The other, more commercial argument against the Internet, is that content providers don't want to detract from the value of their own content by giving consumers the chance to surf into other areas. As Stuart Nolan, partner in professional Internet services company Oyster Partners, puts it: "If I had the second advertisement in an ad break, and the first advertisement included a link to the Internet, I would not be happy." The second approach, often called the "walled garden" has been adopted by companies such as Open.

What are the e-commerce opportunities?

The opportunities for companies moving into the e-commerce field are vast. The interactive nature of many such services potentially enables advertisers to grab the attention of the audience more effectively, offering them interactive games that will heighten their awareness of the product, for example. You can envision in the future the ability to display 3D models of packaging, for example, but in the near term, it enables advertisers to offer much more information than they would normally do in a 30 second TV slot. Watching the commercial and then clicking on a small icon could take you to a page of text and graphics describing the product in further detail. Payment mechanisms could be provided by having the cost of a product added to your television bill, but failing that, it may be possible to use smartcards with electronic cash on them that plug into a slot in the set top box.

Mondex, a company offering electronic cash on smartcards, has teamed up with FutureTV, a maker of digital TV sets, to include a Mondex smartcard slot within the devices. Online purchasing is still in the early stages, but some companies have showed signs of success. Woolworths claims to have taken 5,000 orders per week for its toys and entertainment products in the run-up to Christmas last year, after offering an online purchase option over the Open service.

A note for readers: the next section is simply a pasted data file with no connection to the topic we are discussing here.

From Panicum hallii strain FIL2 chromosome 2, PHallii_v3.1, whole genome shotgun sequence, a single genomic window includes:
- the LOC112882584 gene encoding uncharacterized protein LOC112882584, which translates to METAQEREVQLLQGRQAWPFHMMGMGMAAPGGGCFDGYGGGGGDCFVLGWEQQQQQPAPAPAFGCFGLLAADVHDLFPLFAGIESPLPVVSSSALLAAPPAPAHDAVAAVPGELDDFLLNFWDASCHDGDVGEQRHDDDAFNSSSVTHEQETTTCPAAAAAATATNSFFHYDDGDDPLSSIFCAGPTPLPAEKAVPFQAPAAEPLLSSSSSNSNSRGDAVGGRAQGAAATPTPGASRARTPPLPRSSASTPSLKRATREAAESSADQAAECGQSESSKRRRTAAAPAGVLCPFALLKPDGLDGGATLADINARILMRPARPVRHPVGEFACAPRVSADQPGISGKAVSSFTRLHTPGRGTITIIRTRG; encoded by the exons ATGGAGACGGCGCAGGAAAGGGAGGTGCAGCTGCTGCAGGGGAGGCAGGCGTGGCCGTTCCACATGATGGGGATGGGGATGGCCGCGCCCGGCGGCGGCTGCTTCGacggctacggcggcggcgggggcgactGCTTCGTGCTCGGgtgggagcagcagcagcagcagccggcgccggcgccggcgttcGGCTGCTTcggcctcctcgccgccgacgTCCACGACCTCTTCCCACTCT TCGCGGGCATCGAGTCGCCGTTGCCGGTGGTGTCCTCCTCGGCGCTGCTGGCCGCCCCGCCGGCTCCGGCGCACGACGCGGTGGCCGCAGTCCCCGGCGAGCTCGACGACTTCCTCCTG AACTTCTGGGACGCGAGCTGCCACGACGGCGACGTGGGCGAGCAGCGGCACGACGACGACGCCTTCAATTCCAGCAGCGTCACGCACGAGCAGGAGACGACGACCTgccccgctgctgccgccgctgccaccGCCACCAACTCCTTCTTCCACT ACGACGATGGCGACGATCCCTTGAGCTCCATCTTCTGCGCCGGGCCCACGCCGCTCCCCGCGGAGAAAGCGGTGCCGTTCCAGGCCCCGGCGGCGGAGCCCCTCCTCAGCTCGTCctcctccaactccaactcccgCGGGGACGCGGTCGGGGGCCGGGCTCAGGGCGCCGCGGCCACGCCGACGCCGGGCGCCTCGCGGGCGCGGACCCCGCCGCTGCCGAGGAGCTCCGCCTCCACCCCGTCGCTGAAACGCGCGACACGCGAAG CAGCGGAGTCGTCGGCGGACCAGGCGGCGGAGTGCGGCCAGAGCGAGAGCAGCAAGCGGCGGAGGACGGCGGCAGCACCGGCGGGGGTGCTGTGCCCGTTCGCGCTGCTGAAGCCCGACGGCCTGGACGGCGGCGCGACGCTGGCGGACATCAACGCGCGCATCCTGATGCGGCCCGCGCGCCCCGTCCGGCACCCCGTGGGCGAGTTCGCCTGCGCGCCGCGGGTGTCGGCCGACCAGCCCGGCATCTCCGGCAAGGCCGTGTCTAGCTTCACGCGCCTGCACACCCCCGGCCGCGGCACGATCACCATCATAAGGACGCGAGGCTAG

What is the take-up like?

The take-up of digital television is still very slow, and one of the primary reasons for this must be the competing players, which have bought confusion to the end-user community. Interactive TV services have suffered from a lack of end-user education, says Nolan, meaning that when asked whether they would like interactive TV, many aren't even sure what it is.

Nevertheless, it looks like digital TV will take off over time, because the analogue television channels will eventually be phased out, meaning that people will have to use the new devices. But this won't happen for the next 15 years or so.

What skills are available?

Nolan says that there is still a distinct lack of skills in the digital television market. People who understand how to program content and interfaces for a television-based medium are still relatively thin on the ground, and because one of the major development environments - that used by Open - is proprietary, it makes things very difficult for companies who want to provide content for this particular medium. You have to learn to use the company's Service Creation Environment (SCE), a development environment combining hardware and software that includes the company's own development tool called OpenAuthor.

Unfortunately, it is a catch-22 situation, because until digital television becomes more ubiquitous, few people will want to invest the time learning to program software for it. This will contribute to the slow take-up of the technology.


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This was first published in May 2000